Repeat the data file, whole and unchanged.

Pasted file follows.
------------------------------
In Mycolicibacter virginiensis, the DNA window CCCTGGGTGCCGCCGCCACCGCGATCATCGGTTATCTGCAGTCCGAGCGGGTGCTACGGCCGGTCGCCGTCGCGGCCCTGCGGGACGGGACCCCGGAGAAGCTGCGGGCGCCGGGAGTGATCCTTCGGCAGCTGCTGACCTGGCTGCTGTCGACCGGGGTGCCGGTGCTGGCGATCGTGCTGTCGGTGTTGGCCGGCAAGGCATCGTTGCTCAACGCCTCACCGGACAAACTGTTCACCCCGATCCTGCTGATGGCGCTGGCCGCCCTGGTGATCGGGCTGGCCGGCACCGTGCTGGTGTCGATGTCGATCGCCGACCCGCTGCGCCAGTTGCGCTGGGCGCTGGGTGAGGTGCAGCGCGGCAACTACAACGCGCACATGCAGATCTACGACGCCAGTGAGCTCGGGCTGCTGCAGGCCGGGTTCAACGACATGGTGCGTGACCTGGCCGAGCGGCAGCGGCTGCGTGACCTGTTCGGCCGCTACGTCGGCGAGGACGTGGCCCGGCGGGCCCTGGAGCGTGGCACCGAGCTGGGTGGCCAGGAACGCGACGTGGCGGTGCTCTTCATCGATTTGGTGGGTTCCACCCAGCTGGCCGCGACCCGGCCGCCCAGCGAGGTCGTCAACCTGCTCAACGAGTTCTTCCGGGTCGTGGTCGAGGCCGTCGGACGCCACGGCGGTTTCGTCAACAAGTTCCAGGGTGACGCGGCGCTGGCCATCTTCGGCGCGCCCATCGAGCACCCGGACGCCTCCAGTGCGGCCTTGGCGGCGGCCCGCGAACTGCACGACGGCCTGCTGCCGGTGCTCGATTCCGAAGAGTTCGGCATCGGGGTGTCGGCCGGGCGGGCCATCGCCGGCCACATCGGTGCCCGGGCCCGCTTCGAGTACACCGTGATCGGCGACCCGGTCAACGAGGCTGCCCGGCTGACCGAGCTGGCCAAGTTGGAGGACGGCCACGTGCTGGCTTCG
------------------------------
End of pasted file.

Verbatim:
In Mycolicibacter virginiensis, the DNA window CCCTGGGTGCCGCCGCCACCGCGATCATCGGTTATCTGCAGTCCGAGCGGGTGCTACGGCCGGTCGCCGTCGCGGCCCTGCGGGACGGGACCCCGGAGAAGCTGCGGGCGCCGGGAGTGATCCTTCGGCAGCTGCTGACCTGGCTGCTGTCGACCGGGGTGCCGGTGCTGGCGATCGTGCTGTCGGTGTTGGCCGGCAAGGCATCGTTGCTCAACGCCTCACCGGACAAACTGTTCACCCCGATCCTGCTGATGGCGCTGGCCGCCCTGGTGATCGGGCTGGCCGGCACCGTGCTGGTGTCGATGTCGATCGCCGACCCGCTGCGCCAGTTGCGCTGGGCGCTGGGTGAGGTGCAGCGCGGCAACTACAACGCGCACATGCAGATCTACGACGCCAGTGAGCTCGGGCTGCTGCAGGCCGGGTTCAACGACATGGTGCGTGACCTGGCCGAGCGGCAGCGGCTGCGTGACCTGTTCGGCCGCTACGTCGGCGAGGACGTGGCCCGGCGGGCCCTGGAGCGTGGCACCGAGCTGGGTGGCCAGGAACGCGACGTGGCGGTGCTCTTCATCGATTTGGTGGGTTCCACCCAGCTGGCCGCGACCCGGCCGCCCAGCGAGGTCGTCAACCTGCTCAACGAGTTCTTCCGGGTCGTGGTCGAGGCCGTCGGACGCCACGGCGGTTTCGTCAACAAGTTCCAGGGTGACGCGGCGCTGGCCATCTTCGGCGCGCCCATCGAGCACCCGGACGCCTCCAGTGCGGCCTTGGCGGCGGCCCGCGAACTGCACGACGGCCTGCTGCCGGTGCTCGATTCCGAAGAGTTCGGCATCGGGGTGTCGGCCGGGCGGGCCATCGCCGGCCACATCGGTGCCCGGGCCCGCTTCGAGTACACCGTGATCGGCGACCCGGTCAACGAGGCTGCCCGGCTGACCGAGCTGGCCAAGTTGGAGGACGGCCACGTGCTGGCTTCG